Sound Theater. Reflections on the Work of Thomas Pernes
by Hans-Dieter Klein
Traditional music theater, namely the opera, was and is the musical version of a text. Arnold Schönberg, however, in his preface to "Erwartung" ("Expectation"), distanced himself from that concept. In its place he formulated a program "to make music with the means of the stage". That means that the elements of theater, such as language, mime, gesture, movement, and light, are organized in such a way that beyond their conventional internal order, they exhibit a specifically musical order. That, for example, is the case when materials that are not primarily musical are ordered according to the serial technique, a specifically musical form. Contemporary poetry and prose has also known such experiments by literary artists. Analogously, when the materials of the stage are joined in a specifically musical form, one can say that "music is made with the means of the stage". One is here confronted with a basic question that arose in a particularly radical form in connection with the Darmstadt experimentalists and with Cage. Is the question "What is music?" to be answered on the basis of the materials? If yes, then one could define music as art with acoustic materials. But through the above-mentioned experiments of the 1950s and ´60s and also through Schönberg, we have come to realize that music cannot be defined on the basis of materials as such. Music can, for example, also be made from light or language without sounds and noises.
Radical music has thus always, for example, in the case of Beethoven, provoked the polemic question: Is that still music? That question can only be answered when an answer is available to the more basic question: What is music in gereral? That basic question arises anew whenever musical discussion becomes serious. Whereas other composers continue the operatic tradition or the literary opera, Thomas Pernes, in his sound theater, attempts further to develop Schönberg´s concept, that is, "to make music with the means of the stage". That occurs, for example, in that the form inherent in the essence of sounds becomes visible as action. What happens on the stage is a change in space. Sound, for its part, is space-filling energy: it spreads itself out from a center, it shakes not only hearts but also the floor and rattles the glasses in the storage cabinet. In shaping the spacial dynamic inherent in sound, Pernes shows sound itself to be a theatrical participant. Thus music proves itself to be inherently theatrical, even before it is set to a stage action in a narrower sense; and vice versa, the stage reveals itself to be musically structured. By demonstrating this connection, Pernes succeeds in "making music with the means of the stage", without having to impose on the stage action an external and abstract form borrowed from music.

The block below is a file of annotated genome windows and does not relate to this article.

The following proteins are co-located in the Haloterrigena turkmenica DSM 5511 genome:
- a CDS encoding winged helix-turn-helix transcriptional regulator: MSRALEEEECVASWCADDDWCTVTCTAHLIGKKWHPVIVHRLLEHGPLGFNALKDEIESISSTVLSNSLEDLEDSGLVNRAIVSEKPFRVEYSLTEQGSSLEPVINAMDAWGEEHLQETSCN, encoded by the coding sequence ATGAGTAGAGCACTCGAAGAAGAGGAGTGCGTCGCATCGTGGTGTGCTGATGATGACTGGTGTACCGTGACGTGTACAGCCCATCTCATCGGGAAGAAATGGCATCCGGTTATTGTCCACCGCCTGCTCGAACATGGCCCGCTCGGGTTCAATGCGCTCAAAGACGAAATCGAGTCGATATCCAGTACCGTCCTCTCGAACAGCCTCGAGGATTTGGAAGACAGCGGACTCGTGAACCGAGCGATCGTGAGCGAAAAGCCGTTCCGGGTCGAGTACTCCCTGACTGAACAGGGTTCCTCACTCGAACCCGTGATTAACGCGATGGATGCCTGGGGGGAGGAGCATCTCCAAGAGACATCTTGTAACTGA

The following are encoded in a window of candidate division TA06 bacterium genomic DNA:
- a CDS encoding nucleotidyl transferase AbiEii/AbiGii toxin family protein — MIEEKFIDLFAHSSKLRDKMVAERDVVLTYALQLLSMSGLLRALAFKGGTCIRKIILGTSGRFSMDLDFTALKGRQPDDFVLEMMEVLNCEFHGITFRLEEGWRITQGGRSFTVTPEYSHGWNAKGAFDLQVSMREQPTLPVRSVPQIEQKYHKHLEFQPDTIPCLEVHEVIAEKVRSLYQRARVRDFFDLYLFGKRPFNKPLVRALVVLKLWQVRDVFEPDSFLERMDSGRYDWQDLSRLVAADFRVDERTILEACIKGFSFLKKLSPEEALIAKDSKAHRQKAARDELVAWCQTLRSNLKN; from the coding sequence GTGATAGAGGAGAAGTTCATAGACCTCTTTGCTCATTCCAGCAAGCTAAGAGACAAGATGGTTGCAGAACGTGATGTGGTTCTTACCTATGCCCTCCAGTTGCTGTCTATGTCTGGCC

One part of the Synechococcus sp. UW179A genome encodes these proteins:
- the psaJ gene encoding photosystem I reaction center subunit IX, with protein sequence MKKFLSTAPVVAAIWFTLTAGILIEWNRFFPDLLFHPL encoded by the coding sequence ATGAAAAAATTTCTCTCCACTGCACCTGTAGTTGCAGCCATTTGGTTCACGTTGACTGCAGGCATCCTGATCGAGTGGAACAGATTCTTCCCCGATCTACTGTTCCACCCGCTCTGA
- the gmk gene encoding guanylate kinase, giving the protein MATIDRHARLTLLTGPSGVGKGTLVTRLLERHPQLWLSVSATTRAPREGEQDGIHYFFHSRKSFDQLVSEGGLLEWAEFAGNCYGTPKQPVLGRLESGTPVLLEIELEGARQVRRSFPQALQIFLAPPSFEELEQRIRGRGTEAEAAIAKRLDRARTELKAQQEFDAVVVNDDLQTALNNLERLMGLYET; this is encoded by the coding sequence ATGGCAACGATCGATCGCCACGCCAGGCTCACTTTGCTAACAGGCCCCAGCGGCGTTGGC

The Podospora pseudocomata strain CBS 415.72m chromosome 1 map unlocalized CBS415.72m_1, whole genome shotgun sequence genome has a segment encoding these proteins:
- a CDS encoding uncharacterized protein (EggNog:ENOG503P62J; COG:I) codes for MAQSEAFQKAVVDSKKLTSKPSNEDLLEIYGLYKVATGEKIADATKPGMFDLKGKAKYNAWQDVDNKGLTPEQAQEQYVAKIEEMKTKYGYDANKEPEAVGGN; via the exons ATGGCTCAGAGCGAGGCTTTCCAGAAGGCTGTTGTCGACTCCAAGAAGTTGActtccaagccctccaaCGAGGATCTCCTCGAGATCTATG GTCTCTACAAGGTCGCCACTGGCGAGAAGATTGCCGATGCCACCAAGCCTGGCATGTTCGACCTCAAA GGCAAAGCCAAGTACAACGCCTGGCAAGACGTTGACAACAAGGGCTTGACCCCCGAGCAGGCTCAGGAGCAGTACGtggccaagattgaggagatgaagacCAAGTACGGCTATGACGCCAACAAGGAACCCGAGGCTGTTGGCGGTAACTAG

It is evident that in this way all elements (text, sound, melody, light, and movement) must be allowed to exhibit their own dynamic. Thus they cannot be subordinated to the action, as is the case in the opera. It is essential that all these dynamics develop autonomously. That precludes, for example, a linear synchronization of text, sung melody, and accompaniment, as occurs in the opera. The materials are not subordinated to an external unity. A unity arises rather from the freedom of each single moment, an idea reminiscent of Hegel. Hegel, with textual fragments, is drawn in as "co-librettist", to speak in defamiliarized terms. This nonexternal unity generates itself freely and spontaneously from the individual dynamic of the parts, and thus it precludes what is commonly called "style". Thomas Pernes rejects the notion of style and is in that regard also in agreement with Schönberg. In his well-known essay, "Style and Idea", Schönberg stated that the unity of the work of art is not be sought in the will to style but arises rather by itself from the thought that gives it adequate embodiment.
The impossibility of uniting artistic integrity with will to style led Thomas Pernes to break rank with the mainstream of avantgarde music at the point where it began to cultivate its own style, thereby compromising its own principles. In his sound theater, as well as in his other works, Thomas Pernes attempts to restore the spirit of new music by utilizing other approaches, such jazz or quotations of traditional gestures, and by following the individual dynamics of those approaches. Thus the string quartet "Diese zerbrochene Zeit" ("This Broken Time") is upon first hearing deceptively reminiscent of Schubert. But closer listening reveals, as substantiated also by analysis, that this music, for example in its harmony, follows laws entirely different from those of Schubert´s music. When Thomas Pernes speaks about sound theater as representation or reproduction of reality, one should think not only superficially of the everyday elements such as sound, fragments of conversation, thought, and quotation that are built into the montage. It is rather and above all the unity that arises paradoxically from disparate and divergent elements and their individual motions that corresponds in its dialectical structure to reality. As Hegel says about reality and truth, so too is the sound theater "the Baccahanalisn revel in which no member is not drunk". - Hans-Dieter Klein, Dr. phil. Translated by Beth Bjorklund